DISTRESSED HOME OWNER OPTIONS
Frequently Asked Questions
We realize that many people are now underwater on their home value and mortgage – the latest statistics say approximately one in four homeowners owe more than what their home is worth. Further, many millions of people are now behind on their monthly payments. Before you throw in the towel and resign yourself to a foreclosure, please take a look below at the options available to you:
1. Sale: The owner sells the property, pays off his loan, and, depending on the equity, may net some cash out of the deal. The challenge, being to sell it quickly enough, often requiring a significant price reduction.
2. Short Sale: The borrower makes an agreement to sell a property for less than what is actually owed, subject to approval of any lien holders. Most mortgage companies will not let the owner receive any proceeds, but this option is much better for maintaining good credit than foreclosure or bankruptcy, and allows for the possibility of a full deficiency waiver. For more information and background, check out the blog www.capitolshortsale.com/.
3. Refinance: The owner may be able to refinance and get a new loan, but generally this is difficult because the owner may have little equity and poor credit. The new loan likely will have higher payments than the old loan. This is often only considered when the owner needs more time to correct his/her situation.
4. Reinstatement of Loan: This option entails paying the lender everything that is owed in one lump sum, inclusive of missed payments, any late fees associated with these payments, foreclosure fees, legal fees and the principal owed during the delinquency.
5. Repayment Plan: A written agreement between the lender(s) and the owner. These often require higher payments than the regular monthly mortgage amount for a period of time until the loan is brought current.
6. Loan Modification: A loan modification involves changing one or more terms of a mortgage. Modifications can include: changing the interest rate, moving from an adjustable rate note to a fixed rate, the loan term can be extended, and in some cases delinquent payments can be simply added to the mortgage balance.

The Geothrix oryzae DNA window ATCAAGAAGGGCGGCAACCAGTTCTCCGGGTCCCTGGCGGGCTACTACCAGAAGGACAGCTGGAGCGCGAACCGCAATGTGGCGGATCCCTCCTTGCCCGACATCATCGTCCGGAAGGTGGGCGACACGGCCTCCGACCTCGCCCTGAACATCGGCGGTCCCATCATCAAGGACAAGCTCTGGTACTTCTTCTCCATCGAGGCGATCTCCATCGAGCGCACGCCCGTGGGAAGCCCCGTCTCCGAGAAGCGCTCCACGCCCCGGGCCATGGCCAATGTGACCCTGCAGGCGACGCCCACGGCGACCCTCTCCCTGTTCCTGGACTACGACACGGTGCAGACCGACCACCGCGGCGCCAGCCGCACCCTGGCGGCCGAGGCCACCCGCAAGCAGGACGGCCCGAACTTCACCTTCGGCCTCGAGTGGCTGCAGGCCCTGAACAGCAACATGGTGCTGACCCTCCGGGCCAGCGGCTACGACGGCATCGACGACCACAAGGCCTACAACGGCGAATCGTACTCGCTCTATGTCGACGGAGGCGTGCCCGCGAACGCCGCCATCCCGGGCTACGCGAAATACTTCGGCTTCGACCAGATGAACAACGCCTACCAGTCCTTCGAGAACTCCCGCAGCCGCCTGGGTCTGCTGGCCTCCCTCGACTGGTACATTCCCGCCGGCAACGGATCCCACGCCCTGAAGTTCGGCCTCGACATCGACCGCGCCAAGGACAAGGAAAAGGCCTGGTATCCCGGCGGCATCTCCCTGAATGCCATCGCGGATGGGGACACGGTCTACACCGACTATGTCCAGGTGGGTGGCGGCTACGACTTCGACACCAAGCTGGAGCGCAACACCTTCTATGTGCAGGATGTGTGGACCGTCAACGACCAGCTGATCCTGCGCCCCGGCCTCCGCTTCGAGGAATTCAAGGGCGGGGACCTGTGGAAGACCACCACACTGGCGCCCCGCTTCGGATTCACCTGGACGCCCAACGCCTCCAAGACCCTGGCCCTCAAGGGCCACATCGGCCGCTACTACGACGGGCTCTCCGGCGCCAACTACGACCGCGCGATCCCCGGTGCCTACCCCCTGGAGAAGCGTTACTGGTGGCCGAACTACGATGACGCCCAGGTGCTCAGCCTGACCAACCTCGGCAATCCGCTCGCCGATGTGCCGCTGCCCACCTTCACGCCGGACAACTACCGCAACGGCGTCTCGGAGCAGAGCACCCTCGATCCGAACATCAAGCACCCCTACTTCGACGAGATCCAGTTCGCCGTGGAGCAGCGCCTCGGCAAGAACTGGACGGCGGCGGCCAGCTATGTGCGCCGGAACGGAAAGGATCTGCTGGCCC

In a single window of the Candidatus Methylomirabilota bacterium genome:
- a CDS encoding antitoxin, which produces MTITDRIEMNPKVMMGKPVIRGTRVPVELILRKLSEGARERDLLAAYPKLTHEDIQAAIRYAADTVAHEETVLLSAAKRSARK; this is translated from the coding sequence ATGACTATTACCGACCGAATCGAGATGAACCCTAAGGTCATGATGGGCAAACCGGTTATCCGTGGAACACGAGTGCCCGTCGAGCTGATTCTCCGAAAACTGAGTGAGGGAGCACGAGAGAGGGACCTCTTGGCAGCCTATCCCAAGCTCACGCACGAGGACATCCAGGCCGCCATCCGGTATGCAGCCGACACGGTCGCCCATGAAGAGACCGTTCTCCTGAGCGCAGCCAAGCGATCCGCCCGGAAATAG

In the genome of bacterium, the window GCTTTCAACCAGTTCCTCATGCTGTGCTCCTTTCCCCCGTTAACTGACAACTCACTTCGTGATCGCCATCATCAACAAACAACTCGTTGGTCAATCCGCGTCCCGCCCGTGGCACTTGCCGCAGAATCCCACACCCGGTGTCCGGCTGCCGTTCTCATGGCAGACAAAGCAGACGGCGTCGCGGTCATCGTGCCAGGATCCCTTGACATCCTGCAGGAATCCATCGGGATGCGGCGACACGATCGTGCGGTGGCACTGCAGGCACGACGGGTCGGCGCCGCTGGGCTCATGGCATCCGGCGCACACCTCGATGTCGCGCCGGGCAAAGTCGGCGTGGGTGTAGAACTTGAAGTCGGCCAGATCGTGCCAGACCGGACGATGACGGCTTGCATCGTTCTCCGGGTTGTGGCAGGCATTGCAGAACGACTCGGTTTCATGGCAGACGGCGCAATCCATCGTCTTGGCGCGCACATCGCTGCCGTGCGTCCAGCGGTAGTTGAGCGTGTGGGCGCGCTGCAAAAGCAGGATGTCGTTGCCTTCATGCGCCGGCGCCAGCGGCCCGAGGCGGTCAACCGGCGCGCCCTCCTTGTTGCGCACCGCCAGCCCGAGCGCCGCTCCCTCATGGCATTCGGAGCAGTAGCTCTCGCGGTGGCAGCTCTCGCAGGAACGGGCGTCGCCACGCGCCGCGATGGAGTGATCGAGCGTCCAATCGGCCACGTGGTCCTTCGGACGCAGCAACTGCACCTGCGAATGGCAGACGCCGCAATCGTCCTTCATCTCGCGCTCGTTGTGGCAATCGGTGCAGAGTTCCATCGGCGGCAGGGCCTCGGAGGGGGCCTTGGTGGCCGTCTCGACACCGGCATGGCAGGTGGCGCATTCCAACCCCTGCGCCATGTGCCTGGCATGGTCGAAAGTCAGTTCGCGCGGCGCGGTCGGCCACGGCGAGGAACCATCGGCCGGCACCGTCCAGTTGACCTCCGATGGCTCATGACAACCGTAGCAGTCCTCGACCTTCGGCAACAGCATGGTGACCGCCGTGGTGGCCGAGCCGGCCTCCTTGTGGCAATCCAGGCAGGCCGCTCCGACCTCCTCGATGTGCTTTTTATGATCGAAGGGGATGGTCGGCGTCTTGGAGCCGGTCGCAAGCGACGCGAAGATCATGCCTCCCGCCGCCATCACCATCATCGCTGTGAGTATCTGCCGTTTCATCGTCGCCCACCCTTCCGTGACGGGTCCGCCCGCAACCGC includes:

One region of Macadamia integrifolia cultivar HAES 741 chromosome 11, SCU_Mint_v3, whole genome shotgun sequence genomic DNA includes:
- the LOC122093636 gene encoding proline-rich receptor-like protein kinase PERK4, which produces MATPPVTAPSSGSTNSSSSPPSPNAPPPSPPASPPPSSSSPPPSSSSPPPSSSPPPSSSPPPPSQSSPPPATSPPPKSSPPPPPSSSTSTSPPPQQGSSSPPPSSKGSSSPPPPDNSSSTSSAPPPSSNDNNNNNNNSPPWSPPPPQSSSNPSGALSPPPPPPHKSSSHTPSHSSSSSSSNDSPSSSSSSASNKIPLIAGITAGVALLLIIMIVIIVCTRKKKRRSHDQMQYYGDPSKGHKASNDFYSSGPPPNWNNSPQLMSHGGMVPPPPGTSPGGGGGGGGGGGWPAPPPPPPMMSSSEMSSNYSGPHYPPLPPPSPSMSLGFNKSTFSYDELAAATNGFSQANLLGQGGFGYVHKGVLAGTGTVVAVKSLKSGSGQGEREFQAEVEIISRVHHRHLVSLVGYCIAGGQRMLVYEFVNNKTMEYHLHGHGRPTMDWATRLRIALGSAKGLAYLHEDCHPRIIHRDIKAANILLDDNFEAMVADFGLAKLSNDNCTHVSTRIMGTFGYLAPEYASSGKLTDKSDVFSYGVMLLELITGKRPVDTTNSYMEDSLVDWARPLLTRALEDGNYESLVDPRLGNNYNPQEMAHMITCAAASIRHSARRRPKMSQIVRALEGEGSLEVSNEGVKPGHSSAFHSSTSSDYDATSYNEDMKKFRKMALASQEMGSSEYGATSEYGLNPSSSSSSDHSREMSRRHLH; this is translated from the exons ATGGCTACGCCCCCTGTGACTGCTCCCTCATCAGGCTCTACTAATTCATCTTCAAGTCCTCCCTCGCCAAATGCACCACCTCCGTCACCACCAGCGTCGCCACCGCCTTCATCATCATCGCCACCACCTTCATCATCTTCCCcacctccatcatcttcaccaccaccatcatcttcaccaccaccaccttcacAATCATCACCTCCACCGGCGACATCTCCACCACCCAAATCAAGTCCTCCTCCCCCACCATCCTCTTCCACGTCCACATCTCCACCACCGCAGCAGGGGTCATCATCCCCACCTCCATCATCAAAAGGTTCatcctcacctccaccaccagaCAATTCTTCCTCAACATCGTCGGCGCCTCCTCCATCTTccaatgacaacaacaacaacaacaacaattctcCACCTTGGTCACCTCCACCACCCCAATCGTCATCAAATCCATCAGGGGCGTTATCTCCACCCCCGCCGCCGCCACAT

7. Forbearance Agreement: The lender will allow you a period of time (3-6 months typically) of either low payments or no payments at all.
8. Deed-in-Lieu: A Deed in Lieu is an option in which a borrower voluntarily deeds the property back to the lender. The lender may or may not agree to release the borrower from all obligations under the mortgage.
9. Foreclosure: The mortgage company has the right to foreclose, or take back, the owner’s property to satisfy the debt/mortgage. This is very detrimental to the owner’s credit, and the mortgage company has the right to file deficiency suits for any shortages.
10. Bankruptcy: Types vary depending on the situation. Remains on the owner’s credit report for up to 10 years. It does provide the homeowner several months in which to bring payments current, and will likely stave off any deficiency judgment attempts by the lenders. This will NOT however eliminate the possibility of a foreclosure – it simply stops all collection activity by creditors until the property is discharged from the bankruptcy estate.